Release Date: Sep 21, 2010
Record label: Capitol
Genre(s): Reggae, Pop/Rock, Alternative Rap, Contemporary Reggae
This lefty Bay Area rapper had a surprise 2009 hit with the light-hearted, reggae-tinged ”Say Hey (I Love You).” The follow-up album sets evocations of hard-won happiness to similarly strummy, globally grooved ? hip-hop. On The Sound of Sunshine, ”I’ll Be Waiting” reaches for U2 grandeur, but Michael Franti is best as an amiable neo-Marley busker, asking for change, love, and maybe one more shot at crossover gold. B+ Download These:The title track, a spiritual wake-up call The Sound of Sunshine at amazon.comDance-pop redemption song Hey Hey Hey at amazon.com See all of this week’s reviews .
Franti finds his lost shaker of salt Michael Franti has achieved a secret bonus level of hippie not available to most folks. He’s barefoot whenever not on a plane, organizes a massive annual festival of music and yoga, shot an anti-war documentary in the Middle East, is from the Bay Area, gets you a water when you interview him and produces, both alone and with Spearhead, soaringly crunchy love-is-all reggae-rock. A few minutes with a Franti record and the Indigo Girls start looking like Coulter and Michelle Bachmann.
With a chorus that’s bubbly, a hook that’s infectious, and a title that’s “Hey Hey Hey,” the key track on Michael Franti’s 2010 effort is wide open for ridicule, but on the cut, the man who once seemed like Gil Scott-Heron for the techno generation makes an excellent argument for happiness. “Hey, hey, hey/No matter how life is today/There’s just one thing that I got to say/I won’t let another moment slip away” it goes, and while that’s coming from a man who just had his first hit -- and in the U. S.
Never trust a hippie. They’ll sell you out more quickly than you can possibly imagine. In one of his classic Generation X neologisms, Douglas Coupland writes that a contemporary member of this subculture can be described as a Bleeding Ponytail: “an elderly sold out baby boomer who pines for hippie or pre-sellout days”. The values fostered by the baby boomers have bled into a postmodern era perfused with the empty signs of hypercapitalist mass conformity (or whatever).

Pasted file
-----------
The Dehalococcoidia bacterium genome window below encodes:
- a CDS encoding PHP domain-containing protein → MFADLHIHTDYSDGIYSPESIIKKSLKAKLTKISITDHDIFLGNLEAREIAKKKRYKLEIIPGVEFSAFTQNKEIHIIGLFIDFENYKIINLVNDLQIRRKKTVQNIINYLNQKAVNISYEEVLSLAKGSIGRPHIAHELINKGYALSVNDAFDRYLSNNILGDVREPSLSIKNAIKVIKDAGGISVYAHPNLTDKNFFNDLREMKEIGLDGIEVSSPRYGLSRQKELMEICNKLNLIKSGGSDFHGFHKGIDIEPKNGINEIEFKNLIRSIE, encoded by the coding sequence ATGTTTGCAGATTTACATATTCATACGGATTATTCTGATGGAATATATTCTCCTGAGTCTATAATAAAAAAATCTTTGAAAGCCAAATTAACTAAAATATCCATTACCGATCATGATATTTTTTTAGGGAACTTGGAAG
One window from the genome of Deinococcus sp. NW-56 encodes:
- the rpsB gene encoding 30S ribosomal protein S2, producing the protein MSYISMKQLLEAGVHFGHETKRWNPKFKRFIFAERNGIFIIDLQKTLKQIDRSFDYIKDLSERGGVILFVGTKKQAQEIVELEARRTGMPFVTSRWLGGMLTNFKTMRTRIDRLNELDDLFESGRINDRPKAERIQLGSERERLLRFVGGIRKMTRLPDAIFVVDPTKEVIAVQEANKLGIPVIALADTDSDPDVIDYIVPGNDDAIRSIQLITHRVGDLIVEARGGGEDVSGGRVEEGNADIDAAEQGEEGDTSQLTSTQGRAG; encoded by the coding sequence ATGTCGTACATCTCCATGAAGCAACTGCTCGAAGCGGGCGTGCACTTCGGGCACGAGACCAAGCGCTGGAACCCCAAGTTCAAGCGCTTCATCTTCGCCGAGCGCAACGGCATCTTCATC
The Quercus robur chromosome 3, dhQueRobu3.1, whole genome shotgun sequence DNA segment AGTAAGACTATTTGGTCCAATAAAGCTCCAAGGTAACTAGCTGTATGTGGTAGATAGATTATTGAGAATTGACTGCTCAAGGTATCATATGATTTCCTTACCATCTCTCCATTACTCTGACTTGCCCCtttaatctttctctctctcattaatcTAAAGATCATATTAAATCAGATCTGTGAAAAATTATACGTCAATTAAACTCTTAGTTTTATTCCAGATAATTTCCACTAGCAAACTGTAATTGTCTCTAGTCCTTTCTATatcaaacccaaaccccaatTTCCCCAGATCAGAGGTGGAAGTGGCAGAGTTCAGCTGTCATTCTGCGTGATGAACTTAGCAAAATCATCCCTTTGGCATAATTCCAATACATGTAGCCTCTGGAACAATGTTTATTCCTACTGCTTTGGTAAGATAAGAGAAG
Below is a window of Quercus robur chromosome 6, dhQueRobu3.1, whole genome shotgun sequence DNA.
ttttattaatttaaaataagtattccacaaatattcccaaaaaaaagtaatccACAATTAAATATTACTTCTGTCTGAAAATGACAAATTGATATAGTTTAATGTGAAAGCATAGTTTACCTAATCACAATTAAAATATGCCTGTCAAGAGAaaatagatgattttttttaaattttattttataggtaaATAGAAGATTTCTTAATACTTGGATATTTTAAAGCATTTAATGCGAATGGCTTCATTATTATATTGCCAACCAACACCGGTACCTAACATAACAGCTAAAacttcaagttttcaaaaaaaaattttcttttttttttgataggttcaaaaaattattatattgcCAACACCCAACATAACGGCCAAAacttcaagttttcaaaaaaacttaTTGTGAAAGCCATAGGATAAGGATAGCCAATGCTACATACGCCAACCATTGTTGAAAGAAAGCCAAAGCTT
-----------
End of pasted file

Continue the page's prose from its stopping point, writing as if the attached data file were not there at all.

Makes good on the promise of its undeniably appetising title. Nick Levine 2011 Michael Franti is a gift to the Wikipedia-editing pedant. Born to an Irish-German-French mother and part African-American, part Native American father, before being adopted at birth by a Finnish American couple based in Oakland, California, he's spent his 45 years forging a career as perhaps the planet's only poet-cum-peace campaigner-cum-philosopher who concurrently fronts a six-piece hip-hop-reggae fusion outfit while extolling the virtues of a vegan lifestyle and strolling through life, wherever possible, without wearing any shoes.
One of the few pop artists with a “health & fitness” page on his website, Michael Franti has always been driven by a missionary zeal that goes beyond the music. He is an outspoken peace activist–he took it upon himself to fly to Baghdad to witness the devastation of the Iraq occupation first-hand–and his reputation often precedes his creative work. The bulk of this 2010 release was written while Franti was in the hospital recuperating from a burst appendix, and not surprisingly, a theme of gratitude pervades the album.
Michael Franti the political activist is dead. The Sound of Sunshine, the bulk of which the Bay Area singer and MC wrote while recovering from a burst appendix, follows in the manner of last summer's top of the pops, "Say Hey (I Love You)." Expressing the simplest emotions through a sprightly mix of reggae and rock, Franti works the laid-back buzz of Jack Johnson, dosing it with just enough Lenny Kravitz to make it palatable. Facing his maker, he addresses the joys of life in a way that barely skirts cliché yet is bolstered by insistent beats aimed at the body so that the mind must follow.